WASHINGTON — A bitterly divided Supreme Court ruled early Friday morning that the execution of an Alabama death row inmate could proceed. The vote was 5 to 4.
Justice Stephen G. Breyer’s anguished dissent, issued around 3 a.m., said the majority had denied his request that the execution be delayed so that the justices could discuss the matter at their scheduled private conference on Friday morning. That was a rare glimpse into deliberations that are ordinarily secret.
The dispute among the justices lasted long enough that Alabama officials called off the execution of the inmate, Christopher L. Price, which had been scheduled for Thursday night. They said a new execution date will be set.
“To proceed in this way calls into question the basic principles of fairness that should underlie our criminal justice system,” Justice Breyer wrote. “To proceed in this matter in the middle of the night without giving all members of the court the opportunity for discussion tomorrow morning is, I believe, unfortunate.”
The majority, in a brief unsigned opinion, said Mr. Price had waited too long to raise his claim that Alabama’s method of execution, a lethal injection of three chemicals, could subject him to excruciating pain. Mr. Price asked to be executed using nitrogen gas, a method allowed by Alabama law.
Mr. Price was convicted of killing William Lynn, a minister, in his home in Bazemore, Ala., in 1991 while he was preparing Christmas presents for his grandchildren.
In June, Alabama gave death row inmates 30 days to choose nitrogen hypoxia, which deprives the body of oxygen, as the way they would be executed, and Mr. Price had failed to do so. The majority said that was the end of the matter.
Lower courts entered stays of execution on Thursday, citing new evidence and questions about jurisdiction. Around 9 p.m. on Thursday, Alabama officials asked the Supreme Court to lift the stays. It agreed about six hours later.
The court has been sharply divided in recent weeks in a series of death penalty cases, with conservative justices expressing frustration over what they considered excessive delays.
Earlier this month, in rejecting a challenge from a Missouri inmate about how he was to be put to death, Justice Neil M. Gorsuch, writing for a five-justice majority, said “courts should police carefully against attempts to use such challenges as tools to interpose unjustified delay.”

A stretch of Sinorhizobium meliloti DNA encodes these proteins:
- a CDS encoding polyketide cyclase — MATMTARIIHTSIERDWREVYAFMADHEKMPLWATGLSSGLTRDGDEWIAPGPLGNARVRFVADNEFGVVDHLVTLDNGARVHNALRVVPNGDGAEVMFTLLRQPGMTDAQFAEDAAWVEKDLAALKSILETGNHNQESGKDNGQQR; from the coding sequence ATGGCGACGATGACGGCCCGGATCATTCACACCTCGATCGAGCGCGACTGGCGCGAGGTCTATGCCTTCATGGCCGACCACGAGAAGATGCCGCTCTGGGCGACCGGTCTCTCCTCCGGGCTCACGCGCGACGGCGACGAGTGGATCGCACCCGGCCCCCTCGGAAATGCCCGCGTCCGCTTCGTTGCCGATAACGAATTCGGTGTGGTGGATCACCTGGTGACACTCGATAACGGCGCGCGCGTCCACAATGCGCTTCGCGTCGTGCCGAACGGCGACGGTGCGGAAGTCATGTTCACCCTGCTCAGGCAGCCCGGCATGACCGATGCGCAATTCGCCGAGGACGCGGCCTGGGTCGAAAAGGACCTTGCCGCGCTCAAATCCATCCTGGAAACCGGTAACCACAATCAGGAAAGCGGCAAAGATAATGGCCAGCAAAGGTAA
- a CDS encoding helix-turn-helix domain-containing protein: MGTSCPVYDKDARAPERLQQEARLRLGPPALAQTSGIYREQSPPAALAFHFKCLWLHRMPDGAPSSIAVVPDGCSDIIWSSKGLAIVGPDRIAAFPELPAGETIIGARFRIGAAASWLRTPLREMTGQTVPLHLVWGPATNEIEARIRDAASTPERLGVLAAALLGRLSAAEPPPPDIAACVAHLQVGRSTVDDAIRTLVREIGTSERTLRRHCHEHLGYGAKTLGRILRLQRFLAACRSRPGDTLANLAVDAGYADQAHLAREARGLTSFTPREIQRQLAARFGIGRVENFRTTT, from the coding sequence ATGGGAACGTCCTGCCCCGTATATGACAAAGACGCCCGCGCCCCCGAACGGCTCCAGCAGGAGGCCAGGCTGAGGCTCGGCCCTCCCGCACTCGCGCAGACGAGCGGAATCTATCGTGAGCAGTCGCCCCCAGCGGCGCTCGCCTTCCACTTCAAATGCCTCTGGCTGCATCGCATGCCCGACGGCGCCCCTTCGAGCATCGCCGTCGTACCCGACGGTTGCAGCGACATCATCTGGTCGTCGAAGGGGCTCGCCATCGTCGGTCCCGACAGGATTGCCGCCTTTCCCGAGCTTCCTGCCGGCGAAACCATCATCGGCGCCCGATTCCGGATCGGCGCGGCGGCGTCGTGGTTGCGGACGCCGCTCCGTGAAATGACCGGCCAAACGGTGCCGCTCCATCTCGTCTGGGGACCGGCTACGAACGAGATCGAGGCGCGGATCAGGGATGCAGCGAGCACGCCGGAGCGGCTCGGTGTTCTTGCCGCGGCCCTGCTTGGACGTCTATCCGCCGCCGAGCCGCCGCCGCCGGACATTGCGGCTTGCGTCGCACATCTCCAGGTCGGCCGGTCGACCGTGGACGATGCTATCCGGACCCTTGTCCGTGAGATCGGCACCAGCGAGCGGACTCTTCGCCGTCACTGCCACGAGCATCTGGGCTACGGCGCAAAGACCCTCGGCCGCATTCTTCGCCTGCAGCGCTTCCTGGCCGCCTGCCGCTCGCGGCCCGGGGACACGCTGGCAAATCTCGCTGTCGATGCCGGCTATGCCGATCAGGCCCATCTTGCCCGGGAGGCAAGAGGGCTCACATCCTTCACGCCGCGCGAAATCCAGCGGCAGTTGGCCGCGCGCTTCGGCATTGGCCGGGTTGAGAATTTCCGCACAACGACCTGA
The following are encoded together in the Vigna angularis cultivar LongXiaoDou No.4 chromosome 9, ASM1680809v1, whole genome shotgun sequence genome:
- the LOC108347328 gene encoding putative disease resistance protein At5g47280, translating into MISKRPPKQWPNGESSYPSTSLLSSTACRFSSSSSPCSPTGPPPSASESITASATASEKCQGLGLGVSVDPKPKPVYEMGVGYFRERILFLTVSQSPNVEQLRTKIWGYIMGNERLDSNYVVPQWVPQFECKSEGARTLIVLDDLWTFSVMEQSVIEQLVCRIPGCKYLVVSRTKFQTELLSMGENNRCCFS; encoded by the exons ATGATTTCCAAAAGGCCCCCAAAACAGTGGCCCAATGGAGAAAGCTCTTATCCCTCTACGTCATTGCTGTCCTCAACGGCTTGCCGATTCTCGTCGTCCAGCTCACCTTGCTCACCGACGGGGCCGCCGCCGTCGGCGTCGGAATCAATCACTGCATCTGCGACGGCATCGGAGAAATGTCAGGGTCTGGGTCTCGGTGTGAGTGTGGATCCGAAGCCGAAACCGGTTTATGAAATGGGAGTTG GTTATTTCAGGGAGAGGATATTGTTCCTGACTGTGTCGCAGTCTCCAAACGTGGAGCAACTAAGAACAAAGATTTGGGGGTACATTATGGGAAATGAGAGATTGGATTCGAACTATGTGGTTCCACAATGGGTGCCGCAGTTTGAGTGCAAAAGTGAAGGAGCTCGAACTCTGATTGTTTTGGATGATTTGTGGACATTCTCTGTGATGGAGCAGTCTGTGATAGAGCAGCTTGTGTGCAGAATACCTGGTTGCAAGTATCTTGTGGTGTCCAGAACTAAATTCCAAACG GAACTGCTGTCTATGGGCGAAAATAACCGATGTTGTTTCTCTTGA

That decision followed a 5-to-4 ruling in February to allow the execution of a Muslim inmate in Alabama after his request to have his imam be present was denied, with the majority saying he should have asked sooner. In dissent, Justice Elena Kagan wrote that the majority was “profoundly wrong.” In March, the court stayed the execution of a Buddhist inmate in Texas in similar circumstances, over two noted dissents, with the majority apparently satisfied that the request had been timely.
In his seven-page dissent on Friday, Justice Breyer reviewed the proceedings in Mr. Price’s case and said undue haste had undermined justice. Justices Kagan, Ruth Bader Ginsburg and Sonia Sotomayor joined his dissent in the case, Dunn v. Price, No. 18A1053.
“Should anyone doubt that death sentences in the United States can be carried out in an arbitrary way,” Justice Breyer wrote, “let that person review the following circumstances as they have been presented to our court this evening.”
He said his colleagues had turned away his request to discuss the matter in person.
“I requested that the court take no action until tomorrow, when the matter could be discussed at conference,” he wrote, referring to a private meeting that is regularly scheduled for most Friday mornings during the court’s term. “I recognized that my request would delay resolution of the application and that the state would have to obtain a new execution warrant, thus delaying the execution by 30 days.
“But in my judgment, that delay was warranted, at least on the facts as we have them now,” Justice Breyer wrote.
Alabama officials expressed outrage over the delay after the death warrant expired.
“Tonight, in the middle of National Crime Victims’ Rights Week, the family of Pastor Bill Lynn was deprived of justice,” said Attorney General Steven T. Marshall. “They were, in effect, re-victimized by a killer trying to evade his just punishment.”
Mr. Marshall complained that Mr. Price had long “dodged his death sentence for the better part of three decades by employing much the same strategy he has pursued tonight — desperately clinging to legal maneuverings to avoid facing the consequences of his heinous crime.” He vowed that Mr. Lynn’s “day of justice will come.”
In his dissent, Justice Breyer wrote that a brief delay to allow the Supreme Court to discuss the matter was warranted.
There were substantial questions, he wrote, about whether Mr. Price had acted too slowly in choosing nitrogen gas.
“What is at stake in this case,” Justice Breyer wrote, “is the right of a condemned inmate not to be subjected to cruel and unusual punishment in violation of the Eighth Amendment.”